The Further Adventures of the Frankenstein Monster
Many years passed during which Victor lived a pleasant enough life, neither extremely happy nor unhappy, but comfortable and accepted by the tribe. Even Katrikki learned to tolerate his ugliness and would look at him without flinching. She even kissed and hugged him sometimes. She treated him as the other women of the tribe treated their husbands. She cooked and cleaned and helped him mend nets and tend to the reindeer herd. When together, they chatted and even laughed together.
But as time passed a problem began to arise. Jaakko, Katrikki and the other people of the tribe aged, but Victor did not. Although, because of his nature, it was difficult to ascertain his true age, it became obvious that he did not change at all. He was still as strong and vigorous as had been after he recovered from his freezing when he first arrived.
Finally Jaakko died. The funeral consisted of placing the deceased in a small boat and allowing it to drift out to sea. It had not been made seaworthy so that the body eventually sank below the waves.
By this time, Katrikki was middle aged. About a week later, the village elders came in a group to Victor's hut to tell him that he must leave. Since he did not age, they had decided that it was not fitting for a god to live among them. The elders assured him that Katrikki would be cared for. Victor understood. He had never really felt comfortable among most of the tribe other than Jaakko and Katrikki. They always treated him with deference and fear. Most believed that he was truly a god.
As he said good-bye, Katrikki burst into tears and hugged him. He kissed the top of her head, took what belongings he could carry and walked south and west. For almost a year he traveled through forests, mountains and plains. He constructed a bow and made arrows from dead tree limbs, which he used to hunt game. From Jaakko he had learned how to make fire by twirling a stick. When he traveled through farmland, he stole whatever produce was ripe. Although he avoided towns and villages, he sometimes slept in farmers' barns and stole items that he could use, such as an ax or clothing, which he needed to modify to fit him.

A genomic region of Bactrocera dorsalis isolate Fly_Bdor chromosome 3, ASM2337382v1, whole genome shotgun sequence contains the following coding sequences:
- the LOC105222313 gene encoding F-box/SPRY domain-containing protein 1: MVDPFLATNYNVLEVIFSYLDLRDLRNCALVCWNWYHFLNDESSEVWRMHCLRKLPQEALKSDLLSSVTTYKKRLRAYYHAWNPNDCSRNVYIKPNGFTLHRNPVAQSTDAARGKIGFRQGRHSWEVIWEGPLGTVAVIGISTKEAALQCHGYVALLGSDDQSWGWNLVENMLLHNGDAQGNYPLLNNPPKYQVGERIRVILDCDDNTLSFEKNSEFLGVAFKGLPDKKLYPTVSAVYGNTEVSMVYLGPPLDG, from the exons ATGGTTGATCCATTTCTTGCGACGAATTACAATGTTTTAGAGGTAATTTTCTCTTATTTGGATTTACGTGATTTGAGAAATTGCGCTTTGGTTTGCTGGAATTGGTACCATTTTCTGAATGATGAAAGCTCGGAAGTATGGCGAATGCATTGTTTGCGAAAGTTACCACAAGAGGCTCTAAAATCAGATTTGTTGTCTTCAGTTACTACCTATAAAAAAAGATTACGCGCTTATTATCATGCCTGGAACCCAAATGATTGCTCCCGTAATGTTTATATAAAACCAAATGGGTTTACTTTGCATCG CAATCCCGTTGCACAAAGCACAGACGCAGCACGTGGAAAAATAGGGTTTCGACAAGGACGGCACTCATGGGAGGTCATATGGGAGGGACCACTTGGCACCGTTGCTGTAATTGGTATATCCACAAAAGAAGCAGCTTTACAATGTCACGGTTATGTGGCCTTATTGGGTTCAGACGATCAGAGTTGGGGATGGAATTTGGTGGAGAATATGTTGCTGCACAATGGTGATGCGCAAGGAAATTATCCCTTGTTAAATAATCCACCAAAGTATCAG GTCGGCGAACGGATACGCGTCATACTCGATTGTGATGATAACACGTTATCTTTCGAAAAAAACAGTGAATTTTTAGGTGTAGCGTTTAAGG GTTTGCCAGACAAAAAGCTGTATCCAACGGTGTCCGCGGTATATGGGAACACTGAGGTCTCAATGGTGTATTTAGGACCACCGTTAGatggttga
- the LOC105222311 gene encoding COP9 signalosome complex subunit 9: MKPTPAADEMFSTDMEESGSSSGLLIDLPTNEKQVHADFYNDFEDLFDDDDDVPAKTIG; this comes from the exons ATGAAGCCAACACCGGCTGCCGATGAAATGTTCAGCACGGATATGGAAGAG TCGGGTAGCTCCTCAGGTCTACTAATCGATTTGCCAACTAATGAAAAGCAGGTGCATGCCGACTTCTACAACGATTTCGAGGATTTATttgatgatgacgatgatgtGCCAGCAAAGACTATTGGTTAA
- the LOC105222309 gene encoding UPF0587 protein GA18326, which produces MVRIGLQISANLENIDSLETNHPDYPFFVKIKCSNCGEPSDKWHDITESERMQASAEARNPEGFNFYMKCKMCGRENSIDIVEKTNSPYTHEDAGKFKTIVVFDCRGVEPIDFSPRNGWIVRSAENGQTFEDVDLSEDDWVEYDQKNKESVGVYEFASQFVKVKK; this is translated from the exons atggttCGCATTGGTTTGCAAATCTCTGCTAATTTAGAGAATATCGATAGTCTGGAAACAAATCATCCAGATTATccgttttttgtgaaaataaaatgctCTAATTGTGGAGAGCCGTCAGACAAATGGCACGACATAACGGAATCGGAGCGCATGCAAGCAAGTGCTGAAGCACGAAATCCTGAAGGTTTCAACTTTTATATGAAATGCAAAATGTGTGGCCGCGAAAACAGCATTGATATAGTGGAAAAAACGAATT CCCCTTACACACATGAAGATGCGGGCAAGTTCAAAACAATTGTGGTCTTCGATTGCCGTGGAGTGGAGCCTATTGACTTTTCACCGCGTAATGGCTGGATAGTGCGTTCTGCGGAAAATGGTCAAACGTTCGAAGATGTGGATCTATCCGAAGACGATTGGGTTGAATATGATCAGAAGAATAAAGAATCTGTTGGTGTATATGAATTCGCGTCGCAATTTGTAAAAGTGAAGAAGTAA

After several months, he reached the
On Saturday nights, the longshoremen frequented a waterfront bar. There they drank and told stories of their youth. They drank with Victor if he paid. Otherwise they avoided him. Once, a large man became drunk and cursed Victor in Russian. He called him "son of a filthy pig so ugly even the sows avoid you."
By that time, Victor had learned enough of the language to know what the bully had said. He grabbed the drunk by the shirt and said, "You may call me ugly. That I don't mind, for I am. You may also curse my parentage, because I curse him too. But never call me by the name of that filthy animal."
In reply, the man spit at Victor and struck him in the face with his fist. This was the biggest mistake of his life. Victor did not flinch, merely struck the man back, smashing his nose, breaking a dozen teeth and sending him flying across the room unconscious. Victor returned to his drink as though nothing had happened. A few nights later, when Victor left the bar, the man came out of dark alley with two of his friends. They carried grappling hooks for weapons. The next morning, all three were found dead with their necks broken. The authorities made a cursory investigation, but did not pursue it since the dead men were known troublemakers. No one ever bothered Victor again.
Local prostitutes hung out at the bar, and at times Victor made use of them. But they, like Katrikki, would not look at him as they serviced him. Before they would remove their clothing, they insisted that all lamps be extinguished in whatever room the evening's rendezvous took place.
Victor spent twenty years in
The man smiled, "All of those languages. Which do you prefer?" he said in French.
Victor replied, "French." He spoke that language almost as well as his native Swiss.
After they had a few drinks together, Victor asked, "Do you know where a man can obtain employment in this city?"
Fleischmann eyed Victor up and down. "You seem unusually large and strong. What do you do?"
"Many things. I have been a herder of animals, a fisherman and a longshoreman."
"These are occupations for persons who have great strength such as you have, but not much in the brain department." He pointed to his head. "But you speak like someone who has some education."